When kept in schools of six or more, these fish tend to be peaceful, but in lower numbers, they can sometimes be aggressive and may nip at fins – so caution is needed.
Cherry barbs are colorful, easy to care for, and can be very entertaining to watch, which makes them a desirable aquarium addition. When adding them to a community aquarium, the best practice is to watch them for several weeks to ensure that all the fish have enough space and no nipping behaviors develop.
Malaysian Trumpet Snails
For those seeking angelfish tank mates other than fish, Malaysian trumpet snails are a good option. Unlike shrimp, trumpet snails don’t usually run the risk of being eaten by angelfish. In fact, most angelfish will leave these snails alone entirely.
Malaysian trumpet snails are excellent aquarium cleaners and will burrow through the substrate looking for organic material to eat, which helps to keep the aquarium water cleaner and cuts down on algae. These snails are also incredibly easy to care for, making them an excellent choice for almost any aquarium setup.
Mollies are a popular aquarium fish thanks to their bright colors and their easy care. Their medium size also makes them good angelfish tank mates. Mollies can adapt to a wide variety of water conditions and get along well with most fish types.
Mollies may sometimes nip at fins, so keep an eye on these fish if you choose to include them in your angelfish aquarium. Most mollies and angelfish get along quite well, though. Mollies can also stand up to a bit of bullying so territorial angelfish won’t stress them.
Swordtails are shaped like mollies and share their many different color varieties, which makes them a beautiful addition to the aquarium. As the name suggests, these fish also have long, thin, pointed tail fins.
These energetic fish are peaceful and enjoy swimming in a group. They generally don’t allow themselves to be bullied, which makes them great companions for angelfish. Swordtails are also very easy to care for and get along well with a wide range of other fish species.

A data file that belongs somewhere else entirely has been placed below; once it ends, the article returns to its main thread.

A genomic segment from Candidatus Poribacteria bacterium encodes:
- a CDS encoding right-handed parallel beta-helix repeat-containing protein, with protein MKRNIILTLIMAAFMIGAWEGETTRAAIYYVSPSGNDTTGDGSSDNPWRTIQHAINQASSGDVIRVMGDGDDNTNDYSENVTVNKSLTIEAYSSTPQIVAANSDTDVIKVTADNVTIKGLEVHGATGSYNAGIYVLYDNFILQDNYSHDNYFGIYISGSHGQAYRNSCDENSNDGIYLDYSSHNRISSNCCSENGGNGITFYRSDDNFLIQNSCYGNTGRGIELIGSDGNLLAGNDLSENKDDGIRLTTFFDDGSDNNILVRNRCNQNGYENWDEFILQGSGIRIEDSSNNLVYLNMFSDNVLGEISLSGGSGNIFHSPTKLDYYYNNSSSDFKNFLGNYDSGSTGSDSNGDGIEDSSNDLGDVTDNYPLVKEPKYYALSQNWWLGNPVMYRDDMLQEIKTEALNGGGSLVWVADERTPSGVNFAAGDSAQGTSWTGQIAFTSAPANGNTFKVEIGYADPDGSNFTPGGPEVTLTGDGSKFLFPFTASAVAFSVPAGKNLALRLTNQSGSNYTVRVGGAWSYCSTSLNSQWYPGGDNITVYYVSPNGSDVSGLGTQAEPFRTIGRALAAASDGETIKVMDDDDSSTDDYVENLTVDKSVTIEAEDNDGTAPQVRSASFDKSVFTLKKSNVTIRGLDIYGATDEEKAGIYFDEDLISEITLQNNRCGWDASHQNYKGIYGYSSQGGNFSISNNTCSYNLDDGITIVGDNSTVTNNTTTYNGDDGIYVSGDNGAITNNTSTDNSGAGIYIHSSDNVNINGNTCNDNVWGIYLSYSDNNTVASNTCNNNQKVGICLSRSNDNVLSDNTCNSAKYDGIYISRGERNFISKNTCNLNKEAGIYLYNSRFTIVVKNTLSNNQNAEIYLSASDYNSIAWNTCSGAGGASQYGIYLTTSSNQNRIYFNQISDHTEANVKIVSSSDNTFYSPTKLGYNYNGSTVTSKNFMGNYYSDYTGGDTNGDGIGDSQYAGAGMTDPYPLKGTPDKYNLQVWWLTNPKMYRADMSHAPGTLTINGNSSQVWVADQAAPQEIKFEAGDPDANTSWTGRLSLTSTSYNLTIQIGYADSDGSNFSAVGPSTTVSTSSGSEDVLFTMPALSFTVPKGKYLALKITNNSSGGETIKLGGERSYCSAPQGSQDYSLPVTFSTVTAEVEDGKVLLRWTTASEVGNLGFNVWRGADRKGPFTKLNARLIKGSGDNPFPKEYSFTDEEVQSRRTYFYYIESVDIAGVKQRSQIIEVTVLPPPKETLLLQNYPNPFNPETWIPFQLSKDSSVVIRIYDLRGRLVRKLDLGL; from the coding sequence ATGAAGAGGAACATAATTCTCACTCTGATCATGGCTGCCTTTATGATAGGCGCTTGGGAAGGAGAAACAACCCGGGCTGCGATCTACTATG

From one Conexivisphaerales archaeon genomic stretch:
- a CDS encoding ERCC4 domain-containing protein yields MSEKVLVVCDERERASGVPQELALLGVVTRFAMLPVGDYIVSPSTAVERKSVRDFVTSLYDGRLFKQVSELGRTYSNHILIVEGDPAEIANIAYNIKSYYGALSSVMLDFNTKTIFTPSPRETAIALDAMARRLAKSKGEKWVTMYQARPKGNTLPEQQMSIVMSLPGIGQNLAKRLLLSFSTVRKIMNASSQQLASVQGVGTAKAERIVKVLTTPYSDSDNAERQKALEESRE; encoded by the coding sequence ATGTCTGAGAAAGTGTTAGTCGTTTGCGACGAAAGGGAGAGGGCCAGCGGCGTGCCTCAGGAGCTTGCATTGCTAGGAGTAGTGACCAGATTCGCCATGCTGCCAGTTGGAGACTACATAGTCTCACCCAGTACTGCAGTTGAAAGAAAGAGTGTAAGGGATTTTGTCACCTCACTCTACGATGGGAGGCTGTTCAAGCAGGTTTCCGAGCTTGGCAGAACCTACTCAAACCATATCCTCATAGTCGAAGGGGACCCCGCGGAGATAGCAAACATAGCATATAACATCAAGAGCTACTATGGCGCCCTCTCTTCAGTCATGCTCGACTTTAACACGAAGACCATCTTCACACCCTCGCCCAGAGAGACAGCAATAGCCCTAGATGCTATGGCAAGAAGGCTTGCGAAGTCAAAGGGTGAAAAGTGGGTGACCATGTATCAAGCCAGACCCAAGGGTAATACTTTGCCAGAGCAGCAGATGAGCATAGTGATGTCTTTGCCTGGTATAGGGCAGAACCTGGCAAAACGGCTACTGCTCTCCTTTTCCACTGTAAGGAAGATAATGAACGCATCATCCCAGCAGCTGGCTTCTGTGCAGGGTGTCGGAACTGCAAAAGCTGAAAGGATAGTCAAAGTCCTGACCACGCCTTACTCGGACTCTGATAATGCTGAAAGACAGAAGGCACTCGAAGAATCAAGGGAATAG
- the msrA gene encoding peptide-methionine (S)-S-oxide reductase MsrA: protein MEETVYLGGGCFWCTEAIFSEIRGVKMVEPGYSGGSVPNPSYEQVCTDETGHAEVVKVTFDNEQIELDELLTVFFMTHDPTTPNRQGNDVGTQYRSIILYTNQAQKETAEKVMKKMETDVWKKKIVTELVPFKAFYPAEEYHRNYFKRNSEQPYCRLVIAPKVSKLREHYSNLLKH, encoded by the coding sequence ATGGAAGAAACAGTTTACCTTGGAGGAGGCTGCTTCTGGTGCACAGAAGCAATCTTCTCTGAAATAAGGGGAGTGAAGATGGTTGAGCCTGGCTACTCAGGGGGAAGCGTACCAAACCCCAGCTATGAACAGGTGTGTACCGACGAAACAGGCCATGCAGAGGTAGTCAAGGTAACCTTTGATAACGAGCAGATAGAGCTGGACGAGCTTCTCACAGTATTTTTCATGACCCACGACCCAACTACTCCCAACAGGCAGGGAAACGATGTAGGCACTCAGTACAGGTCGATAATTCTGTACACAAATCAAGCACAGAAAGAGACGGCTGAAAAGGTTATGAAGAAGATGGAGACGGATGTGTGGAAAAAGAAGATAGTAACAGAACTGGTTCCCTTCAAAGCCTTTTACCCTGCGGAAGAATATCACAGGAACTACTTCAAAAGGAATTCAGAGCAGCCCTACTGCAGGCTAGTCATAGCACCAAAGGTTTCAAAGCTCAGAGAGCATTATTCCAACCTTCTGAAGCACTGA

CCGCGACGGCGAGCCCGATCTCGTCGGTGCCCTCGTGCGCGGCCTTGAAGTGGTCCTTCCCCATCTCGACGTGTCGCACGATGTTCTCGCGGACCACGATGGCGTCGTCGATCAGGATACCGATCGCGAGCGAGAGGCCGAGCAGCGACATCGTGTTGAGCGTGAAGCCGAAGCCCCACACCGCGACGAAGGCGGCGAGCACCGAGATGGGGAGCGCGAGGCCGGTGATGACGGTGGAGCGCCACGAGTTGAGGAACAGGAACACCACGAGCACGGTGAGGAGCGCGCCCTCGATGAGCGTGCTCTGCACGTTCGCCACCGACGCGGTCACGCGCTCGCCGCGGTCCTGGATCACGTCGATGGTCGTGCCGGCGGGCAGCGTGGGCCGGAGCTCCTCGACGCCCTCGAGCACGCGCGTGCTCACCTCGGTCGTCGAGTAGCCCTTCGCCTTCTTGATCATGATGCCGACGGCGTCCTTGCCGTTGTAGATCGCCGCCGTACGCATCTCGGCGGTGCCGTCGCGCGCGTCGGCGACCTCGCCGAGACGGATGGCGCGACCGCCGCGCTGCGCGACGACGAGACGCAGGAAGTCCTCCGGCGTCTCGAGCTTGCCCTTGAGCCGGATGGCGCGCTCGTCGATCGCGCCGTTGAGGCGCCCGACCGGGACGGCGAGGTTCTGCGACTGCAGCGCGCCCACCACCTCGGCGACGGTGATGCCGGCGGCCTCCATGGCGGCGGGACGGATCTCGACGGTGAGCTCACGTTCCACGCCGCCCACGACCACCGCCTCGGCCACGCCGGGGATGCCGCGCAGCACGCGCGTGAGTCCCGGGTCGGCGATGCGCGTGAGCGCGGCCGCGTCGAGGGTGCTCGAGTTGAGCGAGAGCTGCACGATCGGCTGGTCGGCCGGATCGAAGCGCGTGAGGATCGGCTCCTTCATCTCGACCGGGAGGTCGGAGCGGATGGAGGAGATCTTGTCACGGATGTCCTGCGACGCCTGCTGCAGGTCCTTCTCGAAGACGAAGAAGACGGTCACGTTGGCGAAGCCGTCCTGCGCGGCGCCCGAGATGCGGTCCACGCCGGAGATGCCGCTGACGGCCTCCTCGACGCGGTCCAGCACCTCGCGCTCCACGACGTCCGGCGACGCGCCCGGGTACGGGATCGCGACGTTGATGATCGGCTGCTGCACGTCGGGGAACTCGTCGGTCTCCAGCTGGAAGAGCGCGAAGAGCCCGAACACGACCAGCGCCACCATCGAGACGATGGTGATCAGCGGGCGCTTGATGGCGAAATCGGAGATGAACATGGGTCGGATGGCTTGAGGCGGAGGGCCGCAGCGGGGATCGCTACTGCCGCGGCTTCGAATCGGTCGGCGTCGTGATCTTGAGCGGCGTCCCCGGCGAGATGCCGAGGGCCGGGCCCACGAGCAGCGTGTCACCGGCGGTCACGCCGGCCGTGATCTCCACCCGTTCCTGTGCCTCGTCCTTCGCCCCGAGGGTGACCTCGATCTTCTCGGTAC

Guppies are often kept by beginner and experienced aquarists alike because they are hardy and easy to care for but display beautiful colors and have long, flowing tail fins. Guppies work well in most community aquariums. They also breed readily in the home aquarium.
Guppies are on the smaller side, so take care when housing them with angelfish. If you’re considering guppies as angelfish tank mates, be sure to introduce both the guppies and angelfish when they are all young. This will help to ensure that the angelfish see the guppies as companions and not a snack.
Discus, named for their disk-shaped bodies, are some of the most attractive freshwater fish available. When given enough space, these fish are also excellent angelfish tank mates. Discus like to school, and they can grow to be relatively big, so when they’re kept with angelfish, an aquarium of at least 80 gallons is necessary.
Discus are very sensitive fish and require a bit more specialized care than most beginner fish. Discus can also be stressed easily, so it’s best to keep them with angelfish that aren’t too territorial. However, when the correct space and water requirements are provided, discus and angelfish can thrive together.
Yoyo loaches swim mostly at the bottom of the aquarium, away from angelfish territory, which makes them a perfect addition to an angelfish tank. In addition, these fish, which feature beautiful silver and black bands along their bodies and fins, are very hardy and easy to care for.
Yoyo loaches are generally kept in schools of about six fish. This helps to ensure that they stay with each other and away from other aquarium fish. They are also quite peaceful and will spend most of their time foraging for food. Although these fish will clean up uneaten food and algae, it’s best to supplement their diet with sinking pellets or vegetable tablets.
Final thoughts to a peaceful angelfish tank
Finding the perfect angelfish tank mates may at first seem to be a daunting task. However, planning a community aquarium from the many options of angelfish-friendly fish can actually be a fun and exciting adventure as long as care is taken to choose fish that have the same space and water compatibility and are peaceful in nature.
Add plenty of plants and hiding places to the aquarium, and you’ll be creating a safe, calm environment for all of your fish. Choosing fish that are a similar size to the angelfish and introducing all of the fish when they’re young can also make the community aquarium a peaceful place.
Have you had an angelfish community aquarium, or do you have a question about angelfish compatibility? Comment below and let us know.
- Choose fish that share water parameter compatibility
- Choose fish that are at least two and a half inches long when mature
- Select fish that swim at the bottom or middle of the aquarium
- Pick peaceful fish that can stand up to territorial angelfish
- Introduce all the fish when they’re young to ensure compatibility
- Avoid fish that habitually nip at fins
- Avoid shrimp